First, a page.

I want to re-share this camper I posted about back in 2010.  I would still like to know more about it but love what I’ve seen so far.

I see some definite similarities to my own concept of a vardo but I really like to metal sheathing as a modern, low maintenance exterior.  Also, the rounded front was a long consideration in my plans but in the end I chose a more “old-timey” look.

You can just about see the evolution of the Airstream design in this construction.  They also have a nice Tiny House that’s worth checking out here:

For those who don’t follow the Tiny House Blog, check out the ProtoStoga here:

Novel Camping Trailer from 1929

From the ingenuity of the Roaring 20s.  Pack up with your favorite Flapper and head to the wide-open spaces!


Novel Camping Trailer Opens Into Comfortable Quarters
A NOVEL camping trailer has been produced in London which is hailed with delight by lovers of the outdoors because of the comfort it provides. The trailer, compact when closed, is attached to the rear of the automobile by a device which makes it ride easily with a minimum of side sway. But when camp is made the sides of the trailer let down to increase the available space and a door at the end provides access to the interior where there is ample headroom.

From Modern Mechanics and Inventions, December 1929.

Who Says Bigger is Better?

Okay, in some cases maybe.  This cute little combo caught my attention a couple years ago and I’m just getting around to posting it.  A truly minimal teardrop trailer that I suspect can just sleep two with about one suitcase each. I found it labelled “The 1941 Kozy Coach Travel Trailer ” but a search around the internet didn’t turn up anything confirming this.  My only real fear in pulling this micro home on wheels would be the complete lack of rear visibility.


A perfect little combination.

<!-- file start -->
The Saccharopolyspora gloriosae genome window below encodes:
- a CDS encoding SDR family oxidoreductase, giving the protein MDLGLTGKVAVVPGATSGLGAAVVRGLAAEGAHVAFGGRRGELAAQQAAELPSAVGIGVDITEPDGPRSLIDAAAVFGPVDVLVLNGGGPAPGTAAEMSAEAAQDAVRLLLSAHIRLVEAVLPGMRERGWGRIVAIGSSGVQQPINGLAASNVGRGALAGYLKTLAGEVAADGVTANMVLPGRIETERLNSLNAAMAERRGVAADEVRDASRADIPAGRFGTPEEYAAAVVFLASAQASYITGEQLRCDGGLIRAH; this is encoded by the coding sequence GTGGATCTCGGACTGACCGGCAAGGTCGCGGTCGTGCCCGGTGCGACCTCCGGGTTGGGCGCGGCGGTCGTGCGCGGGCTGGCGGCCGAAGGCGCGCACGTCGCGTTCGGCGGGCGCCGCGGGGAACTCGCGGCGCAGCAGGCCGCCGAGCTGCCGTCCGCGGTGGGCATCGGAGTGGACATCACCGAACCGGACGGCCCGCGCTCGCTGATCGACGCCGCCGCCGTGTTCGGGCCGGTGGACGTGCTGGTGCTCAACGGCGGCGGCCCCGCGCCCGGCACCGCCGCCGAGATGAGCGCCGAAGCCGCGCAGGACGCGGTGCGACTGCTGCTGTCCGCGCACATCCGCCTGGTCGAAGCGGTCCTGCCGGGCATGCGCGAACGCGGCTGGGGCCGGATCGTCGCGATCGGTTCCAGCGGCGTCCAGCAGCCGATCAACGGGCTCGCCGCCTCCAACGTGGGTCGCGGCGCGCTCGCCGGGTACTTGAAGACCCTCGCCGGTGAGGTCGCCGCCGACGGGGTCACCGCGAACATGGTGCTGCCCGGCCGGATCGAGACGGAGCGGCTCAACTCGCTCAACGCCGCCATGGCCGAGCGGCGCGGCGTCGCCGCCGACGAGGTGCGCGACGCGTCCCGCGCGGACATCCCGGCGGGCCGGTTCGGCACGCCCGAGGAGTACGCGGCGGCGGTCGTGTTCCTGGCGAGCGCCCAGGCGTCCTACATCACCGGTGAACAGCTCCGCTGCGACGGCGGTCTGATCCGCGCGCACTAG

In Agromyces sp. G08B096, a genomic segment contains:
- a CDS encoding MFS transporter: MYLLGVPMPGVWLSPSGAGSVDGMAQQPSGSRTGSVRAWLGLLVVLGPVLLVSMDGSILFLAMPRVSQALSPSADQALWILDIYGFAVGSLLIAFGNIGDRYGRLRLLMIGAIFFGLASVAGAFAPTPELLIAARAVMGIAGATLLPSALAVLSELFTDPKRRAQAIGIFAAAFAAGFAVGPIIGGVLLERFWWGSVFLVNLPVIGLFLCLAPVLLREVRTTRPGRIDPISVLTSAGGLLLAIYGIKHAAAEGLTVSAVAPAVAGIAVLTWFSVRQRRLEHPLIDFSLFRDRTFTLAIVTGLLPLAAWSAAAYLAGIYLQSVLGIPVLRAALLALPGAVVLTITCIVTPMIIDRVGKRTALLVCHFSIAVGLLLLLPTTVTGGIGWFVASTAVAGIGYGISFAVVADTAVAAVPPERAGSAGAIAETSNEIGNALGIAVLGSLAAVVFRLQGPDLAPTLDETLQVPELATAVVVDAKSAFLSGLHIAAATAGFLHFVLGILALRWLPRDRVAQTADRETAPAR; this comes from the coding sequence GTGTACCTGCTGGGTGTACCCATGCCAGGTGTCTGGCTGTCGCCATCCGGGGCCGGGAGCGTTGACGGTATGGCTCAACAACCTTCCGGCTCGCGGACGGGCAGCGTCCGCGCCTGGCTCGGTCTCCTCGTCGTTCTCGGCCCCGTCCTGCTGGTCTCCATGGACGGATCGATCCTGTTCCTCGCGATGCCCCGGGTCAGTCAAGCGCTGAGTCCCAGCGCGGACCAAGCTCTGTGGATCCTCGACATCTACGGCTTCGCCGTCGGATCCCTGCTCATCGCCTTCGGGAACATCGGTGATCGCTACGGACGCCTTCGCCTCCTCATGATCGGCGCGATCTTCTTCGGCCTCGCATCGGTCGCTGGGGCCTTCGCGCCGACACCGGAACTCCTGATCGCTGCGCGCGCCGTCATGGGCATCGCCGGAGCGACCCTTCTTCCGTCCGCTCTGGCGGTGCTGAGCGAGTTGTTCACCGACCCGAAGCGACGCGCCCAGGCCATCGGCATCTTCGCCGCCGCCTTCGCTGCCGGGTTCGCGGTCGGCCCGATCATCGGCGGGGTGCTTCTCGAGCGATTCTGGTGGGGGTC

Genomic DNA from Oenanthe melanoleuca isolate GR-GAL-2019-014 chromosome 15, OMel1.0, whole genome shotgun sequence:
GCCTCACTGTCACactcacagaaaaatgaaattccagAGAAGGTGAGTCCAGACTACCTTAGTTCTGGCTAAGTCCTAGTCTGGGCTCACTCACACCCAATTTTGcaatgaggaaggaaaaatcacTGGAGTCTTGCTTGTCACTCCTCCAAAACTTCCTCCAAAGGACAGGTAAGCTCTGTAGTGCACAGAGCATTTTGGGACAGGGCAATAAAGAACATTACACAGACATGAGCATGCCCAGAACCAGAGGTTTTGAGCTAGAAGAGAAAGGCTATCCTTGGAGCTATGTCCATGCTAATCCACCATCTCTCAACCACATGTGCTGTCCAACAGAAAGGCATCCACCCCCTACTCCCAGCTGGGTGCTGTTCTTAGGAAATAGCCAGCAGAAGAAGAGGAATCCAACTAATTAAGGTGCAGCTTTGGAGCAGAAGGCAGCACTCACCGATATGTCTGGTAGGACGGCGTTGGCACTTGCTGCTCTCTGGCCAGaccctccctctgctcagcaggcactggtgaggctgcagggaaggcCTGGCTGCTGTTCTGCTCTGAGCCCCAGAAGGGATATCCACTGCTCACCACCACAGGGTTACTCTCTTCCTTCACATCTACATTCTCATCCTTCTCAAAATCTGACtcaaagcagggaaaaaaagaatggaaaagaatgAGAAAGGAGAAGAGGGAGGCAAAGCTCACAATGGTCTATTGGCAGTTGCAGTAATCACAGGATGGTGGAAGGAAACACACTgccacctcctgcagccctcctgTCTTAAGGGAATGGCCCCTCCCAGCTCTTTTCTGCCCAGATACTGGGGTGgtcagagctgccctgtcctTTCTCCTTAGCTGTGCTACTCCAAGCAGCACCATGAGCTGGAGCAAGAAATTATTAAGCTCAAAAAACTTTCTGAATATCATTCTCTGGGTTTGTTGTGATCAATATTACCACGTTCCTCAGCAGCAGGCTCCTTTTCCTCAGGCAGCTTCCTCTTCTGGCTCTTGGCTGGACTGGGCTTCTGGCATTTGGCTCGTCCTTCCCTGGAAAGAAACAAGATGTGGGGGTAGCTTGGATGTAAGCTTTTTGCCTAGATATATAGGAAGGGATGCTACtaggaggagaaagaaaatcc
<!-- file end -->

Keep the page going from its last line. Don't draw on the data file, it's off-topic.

All I have is conjecture and observation for this one.  If anyone knows more and wants to share then please post in the comments section.  As a scooterist myself, I’m a bit jealous of this rig.


And for some continuity, my great-grandfather on his brother-in-law’s scoot just after the war.

A Steampunk Teardrop Camper

34viewSome of you Teardrop aficionados out there have undoubtedly seen photos of Dave Moult’s spectacular build.  The best write-up I’ve come across is from the Living in a Shoebox blog.  This is not Mr. Moult’s first build and it clearly shows.  This one has a retro-futuristic Steampunk theme and uses a lot of copper and recycled wood to create a real eye-catching look.  The gizmos and do-dads are not merely for show and that’s something I can truly appreciate.

“Have nothing in your house that you do not know to be useful, or believe to be beautiful.”  William Morris.

vwntearMr. Moult has created something that is not only useful, but beautiful and interesting with this camper; and his tow-rig isn’t too shabby either.  The trailer comes in at about 400 kilos loaded (just under a thousand pounds) so it will not be a chore to tow for most vehicles.

steampunk-teardrop-dave-moult-9I think the genius here is in the details like the copper tubing for both water and conduit.  Like most of the finer teardrops, he uses the outside of the trailer for many functions.  (If you aren’t familiar with this design, I think the best way to describe them is a large outside kitchen area and a box to sleep in).  Don’t worry, this nifty sink folds away for travel.  The kitchen proper holds many amenities including running water, lots of storage and surfaces, and even a propane refrigerator (the mechanism and vent are exposed on the starboard side of the camper adding to the Steampunk look).

The interior is well lighted from the dormer-ended mollycroft and portholes on three sides.  Supplemental lighting is in the form of well-placed LEDs; there’s even a small chandelier in the sleeping compartment.  I think they travel in style; in the words of George Washington Sears, “not roughing it but smoothing it.”

Finally, a great and whimsical illusion adds to the interior ambiance with the use of library wallpaper.


View looking aft through the front porthole. The interior leather is salvaged from an old leather couch.

Small enough to be pulled by a classic Mini? Now that's cool.

Small enough to be pulled by a classic Mini? Now that’s cool.

More photos of Mr. Moult’s projects can be found on his Facebook page and HERE.

Another Great Design

From Casual Turtle Campers

Peter at Casual Turtle Campers has come up with a great new design in a minimalist caravan.  I have posted his earlier work here a couple times and this new design is worth a look..  This model looks like it would work well as a base camp for one or two people who don’t need a substantial kitchen or keep the cooking gear in the tow vehicle.  The low profile will certainly appeal to people who drive lower vehicles as well.


Peter Pavlowich of Casual Turtle Campers

It has his signature roof-line as found on his other designs.  The compound curved roof is a nice, artistic touch.


It reminds me of an old Ben Roy design or a Teardrop on steroids.